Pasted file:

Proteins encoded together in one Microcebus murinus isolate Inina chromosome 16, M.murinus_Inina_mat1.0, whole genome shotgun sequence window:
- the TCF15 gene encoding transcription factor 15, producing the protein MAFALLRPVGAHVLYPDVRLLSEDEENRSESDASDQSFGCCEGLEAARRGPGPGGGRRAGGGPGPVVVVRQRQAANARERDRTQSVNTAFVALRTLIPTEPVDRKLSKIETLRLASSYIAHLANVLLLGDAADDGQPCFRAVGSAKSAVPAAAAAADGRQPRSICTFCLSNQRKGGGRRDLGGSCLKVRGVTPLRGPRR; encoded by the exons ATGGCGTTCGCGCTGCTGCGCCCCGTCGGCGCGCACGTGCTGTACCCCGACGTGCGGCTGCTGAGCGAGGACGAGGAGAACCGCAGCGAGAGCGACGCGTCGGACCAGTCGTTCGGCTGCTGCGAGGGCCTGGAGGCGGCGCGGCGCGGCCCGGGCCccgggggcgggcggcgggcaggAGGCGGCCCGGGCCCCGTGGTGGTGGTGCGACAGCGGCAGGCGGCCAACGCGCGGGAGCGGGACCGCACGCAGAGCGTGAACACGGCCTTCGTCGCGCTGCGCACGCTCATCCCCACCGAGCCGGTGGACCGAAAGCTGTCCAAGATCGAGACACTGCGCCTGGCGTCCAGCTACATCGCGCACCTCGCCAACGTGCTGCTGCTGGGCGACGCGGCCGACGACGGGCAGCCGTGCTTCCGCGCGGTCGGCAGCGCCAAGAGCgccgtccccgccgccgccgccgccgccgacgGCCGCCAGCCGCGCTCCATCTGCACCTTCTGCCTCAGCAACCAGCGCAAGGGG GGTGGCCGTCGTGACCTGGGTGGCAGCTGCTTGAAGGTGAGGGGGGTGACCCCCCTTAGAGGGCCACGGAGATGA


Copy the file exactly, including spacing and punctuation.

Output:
Proteins encoded together in one Microcebus murinus isolate Inina chromosome 16, M.murinus_Inina_mat1.0, whole genome shotgun sequence window:
- the TCF15 gene encoding transcription factor 15, producing the protein MAFALLRPVGAHVLYPDVRLLSEDEENRSESDASDQSFGCCEGLEAARRGPGPGGGRRAGGGPGPVVVVRQRQAANARERDRTQSVNTAFVALRTLIPTEPVDRKLSKIETLRLASSYIAHLANVLLLGDAADDGQPCFRAVGSAKSAVPAAAAAADGRQPRSICTFCLSNQRKGGGRRDLGGSCLKVRGVTPLRGPRR; encoded by the exons ATGGCGTTCGCGCTGCTGCGCCCCGTCGGCGCGCACGTGCTGTACCCCGACGTGCGGCTGCTGAGCGAGGACGAGGAGAACCGCAGCGAGAGCGACGCGTCGGACCAGTCGTTCGGCTGCTGCGAGGGCCTGGAGGCGGCGCGGCGCGGCCCGGGCCccgggggcgggcggcgggcaggAGGCGGCCCGGGCCCCGTGGTGGTGGTGCGACAGCGGCAGGCGGCCAACGCGCGGGAGCGGGACCGCACGCAGAGCGTGAACACGGCCTTCGTCGCGCTGCGCACGCTCATCCCCACCGAGCCGGTGGACCGAAAGCTGTCCAAGATCGAGACACTGCGCCTGGCGTCCAGCTACATCGCGCACCTCGCCAACGTGCTGCTGCTGGGCGACGCGGCCGACGACGGGCAGCCGTGCTTCCGCGCGGTCGGCAGCGCCAAGAGCgccgtccccgccgccgccgccgccgccgacgGCCGCCAGCCGCGCTCCATCTGCACCTTCTGCCTCAGCAACCAGCGCAAGGGG GGTGGCCGTCGTGACCTGGGTGGCAGCTGCTTGAAGGTGAGGGGGGTGACCCCCCTTAGAGGGCCACGGAGATGA